Smith v. State of Missouri et al
OPINION MEMORANDUM AND ORDER IT IS HEREBY ORDERED that the Court finds that plaintiffs motion for reconsideration [Doc. #13-2] raises a substantial issue.IT IS HEREBY ORDERED that plaintiffs motion for leave to proceed in forma pauperis on appeal [Doc. #13-1] is GRANTED. 13 Signed by District Judge Henry Edward Autrey on 6/22/15. (CLA)
UNITED STATES DISTRICT COURT
EASTERN DISTRICT OF MISSOURI
STATE OF MISSOURI, et al.,
No. 2:15CV32 JMB
OPINION, MEMORANDUM AND ORDER
This matter is before the Court on plaintiff=s motion for leave to proceed in forma
pauperis on appeal [Doc. #13-1], as well as his motion for reconsideration of the dismissal of his
case on the basis of “three strikes.”1
Plaintiff filed his complaint in this action pursuant to 42 U.S.C. § 1983 on May 7, 2015.
Although plaintiff’s complaint was difficult to decipher, plaintiff’s complaint contained a myriad
of claims against many different defendants, including: false arrest, false imprisonment, slander,
unlawful conviction, malicious prosecution, deliberate indifference to his medical needs (relating
to fainting), various due process violations, failure to protect and numerous claims challenging
his conviction which were not cognizable in a § 1983 action. Because it appeared that plaintiff
had filed at least three previous cases that were dismissed as frivolous, malicious, or for failure to
state a claim,2 the Court dismissed the action pursuant to 28 U.S.C. ' 1915(g).
In his motion for reconsideration, plaintiff claims, in a verified pleading, that one of the
“strikes” cited by the Court was not the “Jonathan Smith” who is the plaintiff in this action.
Plaintiff filed his motion for reconsideration within his motion for leave to proceed in forma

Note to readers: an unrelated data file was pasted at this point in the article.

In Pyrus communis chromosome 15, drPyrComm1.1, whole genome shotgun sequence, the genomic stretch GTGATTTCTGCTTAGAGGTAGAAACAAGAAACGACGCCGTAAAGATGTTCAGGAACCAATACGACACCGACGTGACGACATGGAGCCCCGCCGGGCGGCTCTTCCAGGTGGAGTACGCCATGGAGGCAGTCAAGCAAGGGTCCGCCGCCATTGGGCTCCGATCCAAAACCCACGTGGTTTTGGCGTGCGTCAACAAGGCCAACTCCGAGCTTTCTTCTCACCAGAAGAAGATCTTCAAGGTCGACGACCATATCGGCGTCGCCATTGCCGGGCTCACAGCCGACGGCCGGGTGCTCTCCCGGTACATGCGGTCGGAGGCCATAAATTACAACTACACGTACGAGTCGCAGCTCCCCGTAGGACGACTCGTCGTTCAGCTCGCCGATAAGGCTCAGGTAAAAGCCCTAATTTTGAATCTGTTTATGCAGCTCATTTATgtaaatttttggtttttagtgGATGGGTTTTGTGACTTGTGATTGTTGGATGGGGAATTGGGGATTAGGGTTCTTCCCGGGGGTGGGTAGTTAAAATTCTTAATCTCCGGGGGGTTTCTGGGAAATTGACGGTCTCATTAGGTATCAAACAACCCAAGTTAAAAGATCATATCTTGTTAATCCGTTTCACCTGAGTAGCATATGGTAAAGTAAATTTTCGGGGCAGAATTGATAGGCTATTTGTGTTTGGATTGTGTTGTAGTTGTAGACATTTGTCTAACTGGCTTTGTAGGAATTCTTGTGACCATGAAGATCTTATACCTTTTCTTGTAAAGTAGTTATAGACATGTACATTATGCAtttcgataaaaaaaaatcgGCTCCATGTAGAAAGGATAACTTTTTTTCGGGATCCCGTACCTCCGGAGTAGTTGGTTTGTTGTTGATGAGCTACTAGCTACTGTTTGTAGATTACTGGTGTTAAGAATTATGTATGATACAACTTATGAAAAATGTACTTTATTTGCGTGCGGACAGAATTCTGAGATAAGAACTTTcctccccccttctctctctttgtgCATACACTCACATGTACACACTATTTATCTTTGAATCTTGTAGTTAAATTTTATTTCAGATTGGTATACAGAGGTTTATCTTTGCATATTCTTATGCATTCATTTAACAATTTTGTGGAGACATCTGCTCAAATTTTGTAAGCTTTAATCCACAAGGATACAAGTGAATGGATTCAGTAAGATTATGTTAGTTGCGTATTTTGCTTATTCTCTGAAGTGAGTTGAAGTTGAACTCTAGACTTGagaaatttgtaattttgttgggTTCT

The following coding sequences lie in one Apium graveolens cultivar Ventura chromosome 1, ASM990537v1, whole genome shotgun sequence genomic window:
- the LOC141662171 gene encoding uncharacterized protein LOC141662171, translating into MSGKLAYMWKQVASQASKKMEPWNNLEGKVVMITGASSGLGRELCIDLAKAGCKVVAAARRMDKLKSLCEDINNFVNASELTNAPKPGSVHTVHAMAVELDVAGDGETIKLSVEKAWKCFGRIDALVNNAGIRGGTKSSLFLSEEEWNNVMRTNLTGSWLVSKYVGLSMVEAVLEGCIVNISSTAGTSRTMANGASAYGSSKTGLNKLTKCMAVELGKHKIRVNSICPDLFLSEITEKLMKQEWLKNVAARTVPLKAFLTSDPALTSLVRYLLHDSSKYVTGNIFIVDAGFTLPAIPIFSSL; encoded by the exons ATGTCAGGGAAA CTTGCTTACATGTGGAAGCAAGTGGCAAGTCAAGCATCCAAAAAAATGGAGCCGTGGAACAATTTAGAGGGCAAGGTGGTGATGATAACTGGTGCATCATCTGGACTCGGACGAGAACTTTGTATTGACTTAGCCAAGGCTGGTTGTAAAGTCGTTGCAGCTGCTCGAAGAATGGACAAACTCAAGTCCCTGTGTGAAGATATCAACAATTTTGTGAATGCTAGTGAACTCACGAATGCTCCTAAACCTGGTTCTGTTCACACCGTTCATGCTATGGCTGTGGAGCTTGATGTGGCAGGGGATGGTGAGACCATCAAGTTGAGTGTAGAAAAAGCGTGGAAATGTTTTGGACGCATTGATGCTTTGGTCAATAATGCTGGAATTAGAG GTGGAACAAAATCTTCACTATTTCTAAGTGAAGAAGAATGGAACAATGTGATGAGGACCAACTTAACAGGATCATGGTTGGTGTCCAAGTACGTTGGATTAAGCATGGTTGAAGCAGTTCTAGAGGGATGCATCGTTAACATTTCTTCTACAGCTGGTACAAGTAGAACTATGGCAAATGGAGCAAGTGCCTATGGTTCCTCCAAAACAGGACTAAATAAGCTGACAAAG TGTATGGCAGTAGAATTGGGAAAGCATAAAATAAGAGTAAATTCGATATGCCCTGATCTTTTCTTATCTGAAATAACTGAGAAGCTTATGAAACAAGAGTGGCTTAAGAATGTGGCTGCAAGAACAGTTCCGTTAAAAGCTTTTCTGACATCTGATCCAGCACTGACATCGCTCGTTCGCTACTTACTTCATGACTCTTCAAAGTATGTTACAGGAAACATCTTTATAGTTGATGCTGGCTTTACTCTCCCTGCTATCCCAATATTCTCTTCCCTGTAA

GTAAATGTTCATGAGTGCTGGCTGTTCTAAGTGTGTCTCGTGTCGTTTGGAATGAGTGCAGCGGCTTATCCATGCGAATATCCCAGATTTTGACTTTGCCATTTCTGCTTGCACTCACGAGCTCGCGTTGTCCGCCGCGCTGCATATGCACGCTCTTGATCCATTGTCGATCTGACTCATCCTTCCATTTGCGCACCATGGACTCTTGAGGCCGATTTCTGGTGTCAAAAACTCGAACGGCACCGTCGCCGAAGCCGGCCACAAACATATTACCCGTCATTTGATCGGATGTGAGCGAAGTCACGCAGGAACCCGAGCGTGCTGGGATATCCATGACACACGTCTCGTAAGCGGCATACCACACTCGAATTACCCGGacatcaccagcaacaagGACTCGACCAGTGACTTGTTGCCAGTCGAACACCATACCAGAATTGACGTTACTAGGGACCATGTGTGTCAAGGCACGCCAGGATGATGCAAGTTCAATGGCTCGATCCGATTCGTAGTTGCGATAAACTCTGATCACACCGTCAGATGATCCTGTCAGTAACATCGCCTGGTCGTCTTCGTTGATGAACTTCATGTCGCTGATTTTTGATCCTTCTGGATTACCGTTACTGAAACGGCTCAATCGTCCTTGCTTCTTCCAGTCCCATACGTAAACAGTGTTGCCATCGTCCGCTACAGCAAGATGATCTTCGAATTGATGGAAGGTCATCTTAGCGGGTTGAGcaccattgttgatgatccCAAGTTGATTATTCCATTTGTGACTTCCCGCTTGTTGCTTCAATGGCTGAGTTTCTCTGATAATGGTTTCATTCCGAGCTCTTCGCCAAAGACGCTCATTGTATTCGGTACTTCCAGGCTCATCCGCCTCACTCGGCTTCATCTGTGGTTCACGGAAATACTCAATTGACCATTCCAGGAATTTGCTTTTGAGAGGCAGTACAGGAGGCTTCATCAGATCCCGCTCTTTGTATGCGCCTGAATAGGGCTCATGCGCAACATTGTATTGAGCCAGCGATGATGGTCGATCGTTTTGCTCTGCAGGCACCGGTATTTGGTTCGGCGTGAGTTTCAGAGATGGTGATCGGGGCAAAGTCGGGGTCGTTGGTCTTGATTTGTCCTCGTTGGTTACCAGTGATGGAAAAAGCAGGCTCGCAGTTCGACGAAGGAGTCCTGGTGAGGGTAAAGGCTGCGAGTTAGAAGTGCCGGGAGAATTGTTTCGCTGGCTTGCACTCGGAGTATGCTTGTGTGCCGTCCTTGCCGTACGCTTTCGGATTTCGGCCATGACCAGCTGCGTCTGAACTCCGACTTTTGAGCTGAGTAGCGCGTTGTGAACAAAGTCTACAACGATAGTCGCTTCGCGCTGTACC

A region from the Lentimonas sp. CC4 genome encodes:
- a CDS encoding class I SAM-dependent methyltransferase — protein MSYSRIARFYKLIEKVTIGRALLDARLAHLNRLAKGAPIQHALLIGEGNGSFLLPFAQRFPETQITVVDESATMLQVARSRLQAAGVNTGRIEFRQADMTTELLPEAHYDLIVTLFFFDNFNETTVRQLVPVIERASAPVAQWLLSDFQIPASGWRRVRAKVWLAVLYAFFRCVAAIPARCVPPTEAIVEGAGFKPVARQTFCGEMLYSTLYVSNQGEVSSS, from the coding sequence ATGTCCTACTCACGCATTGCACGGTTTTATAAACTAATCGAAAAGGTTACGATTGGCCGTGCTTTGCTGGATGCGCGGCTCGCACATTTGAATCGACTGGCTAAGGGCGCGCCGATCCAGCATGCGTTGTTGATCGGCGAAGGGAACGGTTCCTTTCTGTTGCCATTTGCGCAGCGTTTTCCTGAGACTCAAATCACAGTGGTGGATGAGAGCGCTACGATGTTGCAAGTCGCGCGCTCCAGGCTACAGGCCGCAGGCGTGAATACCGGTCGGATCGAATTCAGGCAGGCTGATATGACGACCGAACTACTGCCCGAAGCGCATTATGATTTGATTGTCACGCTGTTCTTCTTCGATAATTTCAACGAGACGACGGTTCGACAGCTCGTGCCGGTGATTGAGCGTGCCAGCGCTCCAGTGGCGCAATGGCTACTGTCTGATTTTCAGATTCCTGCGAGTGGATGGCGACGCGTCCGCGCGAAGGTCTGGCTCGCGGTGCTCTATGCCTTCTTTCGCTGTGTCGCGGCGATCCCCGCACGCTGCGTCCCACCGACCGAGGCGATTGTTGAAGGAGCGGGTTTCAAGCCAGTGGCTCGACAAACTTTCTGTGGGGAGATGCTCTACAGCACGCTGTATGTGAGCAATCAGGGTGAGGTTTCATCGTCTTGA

pauperis on appeal. See Docket No. 13-2.
Smith v. Bauersaches, 3:05CV916 JPG (S.D. IL 2006); Smith-El v. Bowersox, 03-3457-CV-SRED-P (W.D. Mo.2004); Smith v. Lhotka, 4:97CV1940 SNLJ (E.D. Mo.1997).
Moreover, plaintiff asserts that he “is under imminent danger of serious physical injury,” which
is a noted exception to a § 1915(g) dismissal. Namely, he explains that part of the “syncope”
disorder he suffers from was a result of blood clots which were left untreated by the doctors at
Moberly Corrections Center, and this was the basis of his deliberate indifference claim under the
Eighth Amendment. Given the aforementioned, it appears that plaintiff’s requested relief from
judgment would be appropriate under Federal Rule of Civil Procedure 60(b)(6).
However, because plaintiff has filed a Notice of Appeal [Doc. #12], the Court lacks
authority to grant plaintiff’s motion for reconsideration. See Fed. R. Civ. P. 62.1. The Federal
Rules of Civil Procedure provide that the Court may: “(1) defer considering the motion; (2) deny
the motion; or (3) state either that it would grant the motion if the court of appeals remands for
that purpose or that the motion raises a substantial issue.” Id. The Court finds that, at the very
least, plaintiff’s motion raises a substantial issue to the very ground upon which the Court based
its decision to dismiss this action.
Therefore, the Court will enter an Order stating that plaintiff’s motion for reconsideration
raises a substantial issue. Rule 62.1 requires plaintiff to “promptly notify the circuit clerk under
Federal Rule of Appellate Procedure 12.1” that the Court entered this Order. The Eighth Circuit
may, in its discretion, remand for this Court to address the substantial issue raised by plaintiff’s
motion for reconsideration. See Fed. R. Civ. P. 62.1 advisory notes (2009).
IT IS HEREBY ORDERED that the Court finds that plaintiff’s motion for
reconsideration [Doc. #13-2] raises a substantial issue.
IT IS HEREBY ORDERED that plaintiff’s motion for leave to proceed in forma
pauperis on appeal [Doc. #13-1] is GRANTED.
Dated this 22nd day of June, 2015.
HENRY EDWARD AUTREY
UNITED STATES DISTRICT JUDGE
Disclaimer: Justia Dockets & Filings provides public litigation records from the federal appellate and district courts. These filings and docket sheets should not be considered findings of fact or liability, nor do they necessarily reflect the view of Justia.
Why Is My Information Online?